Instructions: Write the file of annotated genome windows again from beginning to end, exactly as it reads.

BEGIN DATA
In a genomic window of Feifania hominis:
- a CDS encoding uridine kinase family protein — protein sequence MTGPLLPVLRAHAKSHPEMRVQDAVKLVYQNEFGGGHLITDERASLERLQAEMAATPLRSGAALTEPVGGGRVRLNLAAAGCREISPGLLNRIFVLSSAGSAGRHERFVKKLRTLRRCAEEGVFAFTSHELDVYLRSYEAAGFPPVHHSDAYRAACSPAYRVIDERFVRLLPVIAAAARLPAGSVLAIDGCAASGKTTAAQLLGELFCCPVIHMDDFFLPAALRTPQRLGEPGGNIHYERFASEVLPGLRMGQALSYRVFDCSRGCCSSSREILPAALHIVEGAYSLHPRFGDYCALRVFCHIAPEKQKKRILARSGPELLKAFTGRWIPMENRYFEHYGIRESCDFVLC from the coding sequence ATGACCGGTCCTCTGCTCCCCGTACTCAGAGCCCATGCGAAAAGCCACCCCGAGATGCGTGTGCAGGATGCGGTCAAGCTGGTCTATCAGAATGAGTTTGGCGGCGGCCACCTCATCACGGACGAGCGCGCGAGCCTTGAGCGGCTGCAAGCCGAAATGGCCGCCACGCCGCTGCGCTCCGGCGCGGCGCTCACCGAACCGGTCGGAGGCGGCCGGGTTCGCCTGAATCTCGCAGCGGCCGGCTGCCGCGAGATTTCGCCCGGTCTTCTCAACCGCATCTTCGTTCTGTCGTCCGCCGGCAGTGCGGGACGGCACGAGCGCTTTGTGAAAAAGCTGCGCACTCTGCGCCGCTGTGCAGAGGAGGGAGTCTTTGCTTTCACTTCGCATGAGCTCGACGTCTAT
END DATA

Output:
In a genomic window of Feifania hominis:
- a CDS encoding uridine kinase family protein — protein sequence MTGPLLPVLRAHAKSHPEMRVQDAVKLVYQNEFGGGHLITDERASLERLQAEMAATPLRSGAALTEPVGGGRVRLNLAAAGCREISPGLLNRIFVLSSAGSAGRHERFVKKLRTLRRCAEEGVFAFTSHELDVYLRSYEAAGFPPVHHSDAYRAACSPAYRVIDERFVRLLPVIAAAARLPAGSVLAIDGCAASGKTTAAQLLGELFCCPVIHMDDFFLPAALRTPQRLGEPGGNIHYERFASEVLPGLRMGQALSYRVFDCSRGCCSSSREILPAALHIVEGAYSLHPRFGDYCALRVFCHIAPEKQKKRILARSGPELLKAFTGRWIPMENRYFEHYGIRESCDFVLC from the coding sequence ATGACCGGTCCTCTGCTCCCCGTACTCAGAGCCCATGCGAAAAGCCACCCCGAGATGCGTGTGCAGGATGCGGTCAAGCTGGTCTATCAGAATGAGTTTGGCGGCGGCCACCTCATCACGGACGAGCGCGCGAGCCTTGAGCGGCTGCAAGCCGAAATGGCCGCCACGCCGCTGCGCTCCGGCGCGGCGCTCACCGAACCGGTCGGAGGCGGCCGGGTTCGCCTGAATCTCGCAGCGGCCGGCTGCCGCGAGATTTCGCCCGGTCTTCTCAACCGCATCTTCGTTCTGTCGTCCGCCGGCAGTGCGGGACGGCACGAGCGCTTTGTGAAAAAGCTGCGCACTCTGCGCCGCTGTGCAGAGGAGGGAGTCTTTGCTTTCACTTCGCATGAGCTCGACGTCTAT